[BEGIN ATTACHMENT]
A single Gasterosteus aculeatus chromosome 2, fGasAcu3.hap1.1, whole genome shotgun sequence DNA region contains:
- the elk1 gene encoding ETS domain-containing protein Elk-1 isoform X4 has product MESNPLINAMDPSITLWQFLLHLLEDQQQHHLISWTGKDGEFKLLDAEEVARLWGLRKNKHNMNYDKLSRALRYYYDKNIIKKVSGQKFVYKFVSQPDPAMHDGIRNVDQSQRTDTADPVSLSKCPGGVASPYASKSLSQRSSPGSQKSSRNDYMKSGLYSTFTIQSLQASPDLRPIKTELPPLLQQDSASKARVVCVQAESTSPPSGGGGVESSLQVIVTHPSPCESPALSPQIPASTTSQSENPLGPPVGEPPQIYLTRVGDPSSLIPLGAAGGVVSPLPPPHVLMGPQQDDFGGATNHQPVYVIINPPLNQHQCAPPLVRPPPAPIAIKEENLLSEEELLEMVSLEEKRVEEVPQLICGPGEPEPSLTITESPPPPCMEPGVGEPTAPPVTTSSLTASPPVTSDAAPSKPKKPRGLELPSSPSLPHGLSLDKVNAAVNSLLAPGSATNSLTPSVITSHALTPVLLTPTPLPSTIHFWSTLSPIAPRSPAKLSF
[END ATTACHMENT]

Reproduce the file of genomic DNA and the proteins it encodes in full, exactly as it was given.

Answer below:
A single Gasterosteus aculeatus chromosome 2, fGasAcu3.hap1.1, whole genome shotgun sequence DNA region contains:
- the elk1 gene encoding ETS domain-containing protein Elk-1 isoform X4 has product MESNPLINAMDPSITLWQFLLHLLEDQQQHHLISWTGKDGEFKLLDAEEVARLWGLRKNKHNMNYDKLSRALRYYYDKNIIKKVSGQKFVYKFVSQPDPAMHDGIRNVDQSQRTDTADPVSLSKCPGGVASPYASKSLSQRSSPGSQKSSRNDYMKSGLYSTFTIQSLQASPDLRPIKTELPPLLQQDSASKARVVCVQAESTSPPSGGGGVESSLQVIVTHPSPCESPALSPQIPASTTSQSENPLGPPVGEPPQIYLTRVGDPSSLIPLGAAGGVVSPLPPPHVLMGPQQDDFGGATNHQPVYVIINPPLNQHQCAPPLVRPPPAPIAIKEENLLSEEELLEMVSLEEKRVEEVPQLICGPGEPEPSLTITESPPPPCMEPGVGEPTAPPVTTSSLTASPPVTSDAAPSKPKKPRGLELPSSPSLPHGLSLDKVNAAVNSLLAPGSATNSLTPSVITSHALTPVLLTPTPLPSTIHFWSTLSPIAPRSPAKLSF